Demos is one of my favorite think tanks, a left-of-center research institution responsible for many of Tony Blair and New Labour’s policies. Peter Bradwell and his colleagues are running an interesting research project through a series of focus groups with citizens in different parts of the UK. One of the topics is how personal medical information is shared and I was invited to present to a group in Bradford. The city, along with Nottingham, has the lowest internet usage in the UK so I was curious to hear what they thought. The full slides are on the PHR encyclopedia and the video is below.
There are two things that surprise most Brits when I tell them about electronic medical records. First is that very little information is shared. This is not out of privacy fears, but just because too little information is in computers, and too few are connected to each other. That is why when you go to your doctor they often have no idea what happened at your previous appointment with another doctor. And second is that the UK, or at least England, is one of the most advanced countries in information sharing. It is perhaps as good as it gets in data connectivity at a large scale.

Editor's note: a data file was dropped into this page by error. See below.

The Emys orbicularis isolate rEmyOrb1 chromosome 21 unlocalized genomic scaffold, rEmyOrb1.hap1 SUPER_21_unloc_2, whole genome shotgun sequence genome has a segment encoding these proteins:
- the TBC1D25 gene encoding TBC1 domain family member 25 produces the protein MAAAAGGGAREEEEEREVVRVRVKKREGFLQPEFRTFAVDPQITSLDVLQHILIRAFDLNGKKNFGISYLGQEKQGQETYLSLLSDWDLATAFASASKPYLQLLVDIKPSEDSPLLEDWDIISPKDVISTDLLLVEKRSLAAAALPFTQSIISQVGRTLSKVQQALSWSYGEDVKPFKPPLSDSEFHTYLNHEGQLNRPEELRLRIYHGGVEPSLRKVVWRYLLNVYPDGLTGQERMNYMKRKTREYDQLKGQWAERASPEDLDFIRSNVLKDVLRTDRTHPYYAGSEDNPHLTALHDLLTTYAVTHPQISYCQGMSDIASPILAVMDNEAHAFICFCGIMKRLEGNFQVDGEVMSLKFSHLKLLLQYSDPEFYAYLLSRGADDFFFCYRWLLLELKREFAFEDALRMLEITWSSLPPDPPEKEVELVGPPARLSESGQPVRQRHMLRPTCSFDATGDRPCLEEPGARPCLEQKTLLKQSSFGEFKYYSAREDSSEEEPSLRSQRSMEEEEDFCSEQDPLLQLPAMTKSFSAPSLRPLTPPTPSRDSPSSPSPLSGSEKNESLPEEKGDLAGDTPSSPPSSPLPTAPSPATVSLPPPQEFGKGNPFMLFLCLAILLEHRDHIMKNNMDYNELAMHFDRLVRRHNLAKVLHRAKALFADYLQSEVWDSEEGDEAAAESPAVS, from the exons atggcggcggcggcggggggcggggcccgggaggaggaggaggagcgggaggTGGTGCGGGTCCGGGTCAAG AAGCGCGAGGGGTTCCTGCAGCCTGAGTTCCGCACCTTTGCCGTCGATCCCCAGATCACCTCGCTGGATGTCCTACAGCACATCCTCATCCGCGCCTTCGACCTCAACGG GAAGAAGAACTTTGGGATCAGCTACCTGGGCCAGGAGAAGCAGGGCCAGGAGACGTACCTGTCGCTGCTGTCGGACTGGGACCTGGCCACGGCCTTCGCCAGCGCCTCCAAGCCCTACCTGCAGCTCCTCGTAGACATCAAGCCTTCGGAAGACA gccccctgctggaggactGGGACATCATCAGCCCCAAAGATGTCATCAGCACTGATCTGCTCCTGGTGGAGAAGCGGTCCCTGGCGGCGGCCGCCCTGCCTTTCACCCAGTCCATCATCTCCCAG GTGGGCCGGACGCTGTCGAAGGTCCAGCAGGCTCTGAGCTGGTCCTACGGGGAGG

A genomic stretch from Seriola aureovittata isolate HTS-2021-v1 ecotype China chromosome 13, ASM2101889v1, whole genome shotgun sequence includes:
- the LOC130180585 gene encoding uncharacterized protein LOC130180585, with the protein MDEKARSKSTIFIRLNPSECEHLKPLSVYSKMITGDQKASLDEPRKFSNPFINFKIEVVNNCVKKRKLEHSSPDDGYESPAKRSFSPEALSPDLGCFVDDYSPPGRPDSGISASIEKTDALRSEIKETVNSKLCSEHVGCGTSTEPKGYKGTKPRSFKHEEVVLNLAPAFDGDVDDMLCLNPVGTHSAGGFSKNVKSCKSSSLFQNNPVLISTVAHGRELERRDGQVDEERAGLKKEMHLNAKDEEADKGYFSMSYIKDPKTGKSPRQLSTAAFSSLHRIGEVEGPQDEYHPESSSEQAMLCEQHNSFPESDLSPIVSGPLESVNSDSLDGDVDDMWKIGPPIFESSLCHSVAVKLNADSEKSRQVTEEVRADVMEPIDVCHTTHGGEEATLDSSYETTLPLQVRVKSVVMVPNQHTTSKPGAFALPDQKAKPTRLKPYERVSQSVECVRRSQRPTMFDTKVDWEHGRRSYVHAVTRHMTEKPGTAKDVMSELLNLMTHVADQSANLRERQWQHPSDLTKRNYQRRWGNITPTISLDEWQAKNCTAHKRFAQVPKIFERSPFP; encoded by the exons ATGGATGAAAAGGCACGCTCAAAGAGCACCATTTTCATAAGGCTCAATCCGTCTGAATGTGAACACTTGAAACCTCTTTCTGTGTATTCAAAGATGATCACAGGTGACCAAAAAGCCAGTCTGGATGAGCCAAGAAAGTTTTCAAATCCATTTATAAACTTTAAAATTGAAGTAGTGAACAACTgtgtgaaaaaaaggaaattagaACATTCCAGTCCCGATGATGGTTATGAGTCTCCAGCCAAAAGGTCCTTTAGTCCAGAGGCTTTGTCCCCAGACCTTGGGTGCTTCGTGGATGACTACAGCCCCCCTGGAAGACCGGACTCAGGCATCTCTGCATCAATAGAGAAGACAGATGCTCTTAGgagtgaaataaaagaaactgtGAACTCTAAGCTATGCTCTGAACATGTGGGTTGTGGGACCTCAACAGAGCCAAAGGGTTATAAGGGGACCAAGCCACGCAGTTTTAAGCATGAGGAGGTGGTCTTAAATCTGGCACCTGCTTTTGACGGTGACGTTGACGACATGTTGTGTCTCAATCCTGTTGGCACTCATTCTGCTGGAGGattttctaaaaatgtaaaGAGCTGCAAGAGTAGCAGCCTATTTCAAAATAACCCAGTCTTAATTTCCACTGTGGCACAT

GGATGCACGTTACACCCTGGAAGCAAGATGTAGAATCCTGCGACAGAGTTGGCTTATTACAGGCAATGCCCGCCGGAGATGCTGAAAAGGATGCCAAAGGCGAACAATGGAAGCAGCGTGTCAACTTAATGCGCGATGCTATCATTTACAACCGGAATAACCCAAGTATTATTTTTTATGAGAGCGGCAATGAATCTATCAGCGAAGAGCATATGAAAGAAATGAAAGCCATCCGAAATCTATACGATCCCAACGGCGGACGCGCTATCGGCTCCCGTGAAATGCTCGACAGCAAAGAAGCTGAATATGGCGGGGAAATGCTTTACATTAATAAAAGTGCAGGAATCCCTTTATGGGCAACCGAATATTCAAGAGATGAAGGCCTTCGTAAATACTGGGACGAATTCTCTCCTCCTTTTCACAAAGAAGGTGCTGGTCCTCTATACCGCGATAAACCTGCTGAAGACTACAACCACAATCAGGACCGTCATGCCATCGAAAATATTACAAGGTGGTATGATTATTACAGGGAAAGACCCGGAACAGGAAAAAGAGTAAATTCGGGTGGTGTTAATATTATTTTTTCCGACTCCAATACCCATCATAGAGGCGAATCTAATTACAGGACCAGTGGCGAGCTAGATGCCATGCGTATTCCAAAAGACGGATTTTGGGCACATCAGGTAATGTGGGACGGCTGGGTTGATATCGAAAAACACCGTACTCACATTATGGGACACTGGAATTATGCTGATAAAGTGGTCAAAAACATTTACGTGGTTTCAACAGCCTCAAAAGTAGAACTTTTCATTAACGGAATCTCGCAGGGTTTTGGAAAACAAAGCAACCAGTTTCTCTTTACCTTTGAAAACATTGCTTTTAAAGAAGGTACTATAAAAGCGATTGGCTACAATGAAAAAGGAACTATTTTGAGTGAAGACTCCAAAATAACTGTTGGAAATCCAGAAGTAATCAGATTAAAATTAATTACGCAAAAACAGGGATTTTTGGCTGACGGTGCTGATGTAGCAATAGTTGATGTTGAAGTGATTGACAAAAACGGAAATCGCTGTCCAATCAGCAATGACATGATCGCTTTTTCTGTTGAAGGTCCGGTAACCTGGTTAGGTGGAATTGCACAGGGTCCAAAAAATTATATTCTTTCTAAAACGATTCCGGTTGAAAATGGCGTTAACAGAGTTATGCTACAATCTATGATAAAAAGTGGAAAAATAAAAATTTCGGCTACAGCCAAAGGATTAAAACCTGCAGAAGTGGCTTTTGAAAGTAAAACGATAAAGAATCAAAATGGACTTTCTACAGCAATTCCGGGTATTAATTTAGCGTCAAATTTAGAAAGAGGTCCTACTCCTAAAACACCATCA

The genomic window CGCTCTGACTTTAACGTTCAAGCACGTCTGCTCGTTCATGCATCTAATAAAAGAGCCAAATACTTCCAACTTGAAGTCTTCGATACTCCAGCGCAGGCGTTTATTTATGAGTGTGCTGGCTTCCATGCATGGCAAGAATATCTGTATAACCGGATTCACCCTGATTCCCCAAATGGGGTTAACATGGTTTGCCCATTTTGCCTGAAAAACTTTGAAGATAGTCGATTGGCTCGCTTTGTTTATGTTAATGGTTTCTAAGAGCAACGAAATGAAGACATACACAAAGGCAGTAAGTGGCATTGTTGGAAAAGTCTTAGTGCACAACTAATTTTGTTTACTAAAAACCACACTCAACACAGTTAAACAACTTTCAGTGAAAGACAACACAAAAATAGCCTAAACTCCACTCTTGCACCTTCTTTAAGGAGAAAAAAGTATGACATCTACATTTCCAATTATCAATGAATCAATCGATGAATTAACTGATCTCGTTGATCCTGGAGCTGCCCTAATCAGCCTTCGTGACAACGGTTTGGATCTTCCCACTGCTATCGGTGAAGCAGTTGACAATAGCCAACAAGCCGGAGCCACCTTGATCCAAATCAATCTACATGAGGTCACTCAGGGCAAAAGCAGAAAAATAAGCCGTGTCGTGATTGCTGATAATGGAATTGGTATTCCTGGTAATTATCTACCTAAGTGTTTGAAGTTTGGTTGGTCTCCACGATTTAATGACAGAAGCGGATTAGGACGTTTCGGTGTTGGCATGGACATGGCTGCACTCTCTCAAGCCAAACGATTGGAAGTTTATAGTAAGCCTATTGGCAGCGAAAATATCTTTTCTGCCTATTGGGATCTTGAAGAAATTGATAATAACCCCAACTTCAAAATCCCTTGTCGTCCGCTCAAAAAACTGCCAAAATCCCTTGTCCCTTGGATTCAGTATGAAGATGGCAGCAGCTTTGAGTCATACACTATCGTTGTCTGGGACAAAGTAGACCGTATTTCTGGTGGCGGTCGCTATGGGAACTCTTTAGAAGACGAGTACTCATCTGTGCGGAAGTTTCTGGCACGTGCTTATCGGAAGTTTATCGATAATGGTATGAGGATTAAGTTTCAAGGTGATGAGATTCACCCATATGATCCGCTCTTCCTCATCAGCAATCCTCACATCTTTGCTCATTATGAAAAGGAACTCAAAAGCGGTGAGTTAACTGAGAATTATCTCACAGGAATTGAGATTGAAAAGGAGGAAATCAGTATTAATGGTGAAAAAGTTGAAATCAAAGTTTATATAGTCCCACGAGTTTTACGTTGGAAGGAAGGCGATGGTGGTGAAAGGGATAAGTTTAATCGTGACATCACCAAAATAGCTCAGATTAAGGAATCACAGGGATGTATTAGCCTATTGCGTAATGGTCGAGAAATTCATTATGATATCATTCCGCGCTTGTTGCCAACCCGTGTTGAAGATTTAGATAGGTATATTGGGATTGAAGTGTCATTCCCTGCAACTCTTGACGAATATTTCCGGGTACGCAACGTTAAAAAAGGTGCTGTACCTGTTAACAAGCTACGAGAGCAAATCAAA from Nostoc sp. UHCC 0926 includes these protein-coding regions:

But it is early days, technology is advancing quickly, and technology gives you choices. So the question to the audience was: what choices would they make in sharing information?
The Bradford crowd were lovely to talk to. Engaged and polite, but also with a wicked sense of humor. Like most other people, they wanted all their clinicians to have access to all their medical notes. However, they struggled with the issue of access by others, and each of them made different choices, for different reasons. And this is the problem with national data sharing. It does not allow personal decisions, something that personal health records platforms, including ours, are designed to handle so well. This why I get so excited about our work and how we can help patients.
The second session was about sharing medical information with researchers and Stephen Whitehead from the New Economics Foundation led the discussion. He is currently managing the Who Sees What? deliberation project on the ways that personal data is used by the NHS. Most people were in favor of sharing data for research, but many felt uncomfortable about payments from and access by pharmaceutical companies, even though they all understood the important contribution the companies make to curing diseases. PatientsLikeMe is interesting because its founders aimed to create a safe environment for patients to share their data with researchers and companies. They key is that the individual patient is in control of the data sharing. It is worth listening to the PKB interview with Dr Paul Wicks from PatientsLikeMe as he discusses these issues.